Specifically, he was making smoothies with a couple pounds of broccoli. Now that would not make the best smoothie. He would do that and do it with cabbage and carrots also and that was pretty much how he lived. So he had no iodized salt, no seafood, no dairy foods. Not a lot of other sources of produce but large amounts of goitrogenic vegetables. He did develop a rather subtle stage-one goiter and he also developed early hyperthyroidism.

His father brought him into to see me because his father thought that he was getting lethargic and that he was seeming run down. Perhaps his hair was thinning. His father was just suspecting anemia and I was, as well.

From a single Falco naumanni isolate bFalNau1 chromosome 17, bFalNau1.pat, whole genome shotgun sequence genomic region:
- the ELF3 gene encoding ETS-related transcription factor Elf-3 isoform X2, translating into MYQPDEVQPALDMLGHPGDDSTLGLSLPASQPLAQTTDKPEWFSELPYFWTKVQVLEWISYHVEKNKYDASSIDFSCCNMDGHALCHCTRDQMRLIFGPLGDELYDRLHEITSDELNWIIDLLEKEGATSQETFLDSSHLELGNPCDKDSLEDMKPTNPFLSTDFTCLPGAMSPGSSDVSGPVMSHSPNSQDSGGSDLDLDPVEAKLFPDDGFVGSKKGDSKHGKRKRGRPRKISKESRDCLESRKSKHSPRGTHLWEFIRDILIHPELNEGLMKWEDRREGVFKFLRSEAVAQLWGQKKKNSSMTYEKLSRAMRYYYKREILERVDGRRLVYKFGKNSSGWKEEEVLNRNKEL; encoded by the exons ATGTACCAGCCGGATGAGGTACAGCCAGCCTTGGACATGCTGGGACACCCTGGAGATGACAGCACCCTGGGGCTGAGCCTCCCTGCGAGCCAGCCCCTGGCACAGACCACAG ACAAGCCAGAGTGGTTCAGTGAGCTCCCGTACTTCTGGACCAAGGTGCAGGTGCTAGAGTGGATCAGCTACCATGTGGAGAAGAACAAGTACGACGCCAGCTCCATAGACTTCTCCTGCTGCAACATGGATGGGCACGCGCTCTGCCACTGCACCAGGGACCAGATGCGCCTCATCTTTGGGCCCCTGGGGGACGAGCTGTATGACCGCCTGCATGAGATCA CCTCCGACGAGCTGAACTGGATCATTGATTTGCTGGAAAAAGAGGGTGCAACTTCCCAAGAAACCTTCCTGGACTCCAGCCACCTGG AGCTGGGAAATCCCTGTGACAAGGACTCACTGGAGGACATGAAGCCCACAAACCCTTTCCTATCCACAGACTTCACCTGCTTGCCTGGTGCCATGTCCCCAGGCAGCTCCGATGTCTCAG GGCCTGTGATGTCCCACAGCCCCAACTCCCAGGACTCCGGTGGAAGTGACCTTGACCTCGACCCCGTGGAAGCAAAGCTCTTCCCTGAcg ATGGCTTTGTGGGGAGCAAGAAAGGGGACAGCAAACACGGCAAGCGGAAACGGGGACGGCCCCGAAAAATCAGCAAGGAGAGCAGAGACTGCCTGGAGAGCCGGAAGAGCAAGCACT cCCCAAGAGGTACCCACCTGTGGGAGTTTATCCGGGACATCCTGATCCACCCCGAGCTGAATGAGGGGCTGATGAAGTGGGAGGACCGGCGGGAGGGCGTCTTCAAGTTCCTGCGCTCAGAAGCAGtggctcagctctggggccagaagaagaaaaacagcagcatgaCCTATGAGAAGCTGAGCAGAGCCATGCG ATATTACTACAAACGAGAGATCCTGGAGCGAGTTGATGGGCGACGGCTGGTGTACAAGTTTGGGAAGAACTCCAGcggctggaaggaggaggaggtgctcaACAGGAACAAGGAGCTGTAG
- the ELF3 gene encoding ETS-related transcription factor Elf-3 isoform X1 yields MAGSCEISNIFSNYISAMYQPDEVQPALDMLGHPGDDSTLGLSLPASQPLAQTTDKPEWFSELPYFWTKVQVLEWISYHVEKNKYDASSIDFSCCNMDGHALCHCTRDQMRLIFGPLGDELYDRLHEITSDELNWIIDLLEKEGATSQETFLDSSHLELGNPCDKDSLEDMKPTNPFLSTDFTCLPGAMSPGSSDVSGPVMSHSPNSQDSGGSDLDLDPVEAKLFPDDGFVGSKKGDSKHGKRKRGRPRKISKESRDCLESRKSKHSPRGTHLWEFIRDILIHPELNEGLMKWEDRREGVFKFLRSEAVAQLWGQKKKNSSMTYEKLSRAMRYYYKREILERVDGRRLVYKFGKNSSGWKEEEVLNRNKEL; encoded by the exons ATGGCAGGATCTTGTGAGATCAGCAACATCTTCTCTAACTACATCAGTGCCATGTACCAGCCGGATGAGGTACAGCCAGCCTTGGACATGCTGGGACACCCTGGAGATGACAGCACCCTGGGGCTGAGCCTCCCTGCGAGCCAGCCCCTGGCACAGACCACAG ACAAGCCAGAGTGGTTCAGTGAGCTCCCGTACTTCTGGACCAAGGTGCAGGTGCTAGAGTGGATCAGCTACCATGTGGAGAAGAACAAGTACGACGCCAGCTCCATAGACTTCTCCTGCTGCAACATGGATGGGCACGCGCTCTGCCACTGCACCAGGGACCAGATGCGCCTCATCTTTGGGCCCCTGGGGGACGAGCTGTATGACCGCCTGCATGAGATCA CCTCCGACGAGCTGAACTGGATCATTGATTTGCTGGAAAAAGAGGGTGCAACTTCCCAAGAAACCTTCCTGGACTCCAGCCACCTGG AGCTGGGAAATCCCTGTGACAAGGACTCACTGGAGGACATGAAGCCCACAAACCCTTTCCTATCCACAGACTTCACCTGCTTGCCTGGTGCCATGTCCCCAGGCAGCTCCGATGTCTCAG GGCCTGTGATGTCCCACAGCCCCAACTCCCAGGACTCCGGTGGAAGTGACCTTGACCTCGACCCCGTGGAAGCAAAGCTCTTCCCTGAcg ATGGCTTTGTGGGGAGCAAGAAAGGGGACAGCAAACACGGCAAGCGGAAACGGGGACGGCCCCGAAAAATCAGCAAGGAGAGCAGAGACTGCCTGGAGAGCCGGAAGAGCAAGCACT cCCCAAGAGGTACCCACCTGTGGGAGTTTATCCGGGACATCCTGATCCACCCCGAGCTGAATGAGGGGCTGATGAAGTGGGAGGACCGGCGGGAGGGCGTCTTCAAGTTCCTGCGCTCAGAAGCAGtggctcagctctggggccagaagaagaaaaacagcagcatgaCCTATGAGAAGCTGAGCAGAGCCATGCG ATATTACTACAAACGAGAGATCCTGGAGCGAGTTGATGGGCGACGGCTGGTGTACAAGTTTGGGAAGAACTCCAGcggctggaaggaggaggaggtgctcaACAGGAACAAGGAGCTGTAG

Lo and behold, the boy was anemic and he also was developing hyperthyroidism without a clear autoimmune component. So the radically complicated treatment I encouraged was for him to start eating again – in order to get a bigger variety of foods.

Getting some sources of iodine and over the course of the next month or so allowed his thyroid function to correct itself and go back to normal. It stayed that way and I still watch every year or so and he has remained healthy. That was one case I have seen where goitrogen actually mattered.

When we think about goiters, though, make sure that you are always aware of the structure of your thyroid (12). Personally, I think this is something that is too often neglected in medicine. We need to have a really good understanding of our thyroid, and that comes from examining our thyroid in all sorts of ways.